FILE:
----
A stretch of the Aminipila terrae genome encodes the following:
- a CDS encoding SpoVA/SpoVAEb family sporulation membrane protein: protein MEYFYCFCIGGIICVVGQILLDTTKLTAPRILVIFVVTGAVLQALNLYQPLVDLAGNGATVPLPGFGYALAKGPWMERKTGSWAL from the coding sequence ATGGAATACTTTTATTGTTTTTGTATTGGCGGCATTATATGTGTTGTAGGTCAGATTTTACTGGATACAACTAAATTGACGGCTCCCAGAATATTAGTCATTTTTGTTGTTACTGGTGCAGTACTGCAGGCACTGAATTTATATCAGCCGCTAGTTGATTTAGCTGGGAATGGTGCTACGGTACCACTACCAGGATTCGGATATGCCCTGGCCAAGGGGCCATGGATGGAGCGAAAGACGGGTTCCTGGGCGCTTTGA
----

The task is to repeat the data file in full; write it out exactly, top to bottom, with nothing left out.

A stretch of the Aminipila terrae genome encodes the following:
- a CDS encoding SpoVA/SpoVAEb family sporulation membrane protein: protein MEYFYCFCIGGIICVVGQILLDTTKLTAPRILVIFVVTGAVLQALNLYQPLVDLAGNGATVPLPGFGYALAKGPWMERKTGSWAL from the coding sequence ATGGAATACTTTTATTGTTTTTGTATTGGCGGCATTATATGTGTTGTAGGTCAGATTTTACTGGATACAACTAAATTGACGGCTCCCAGAATATTAGTCATTTTTGTTGTTACTGGTGCAGTACTGCAGGCACTGAATTTATATCAGCCGCTAGTTGATTTAGCTGGGAATGGTGCTACGGTACCACTACCAGGATTCGGATATGCCCTGGCCAAGGGGCCATGGATGGAGCGAAAGACGGGTTCCTGGGCGCTTTGA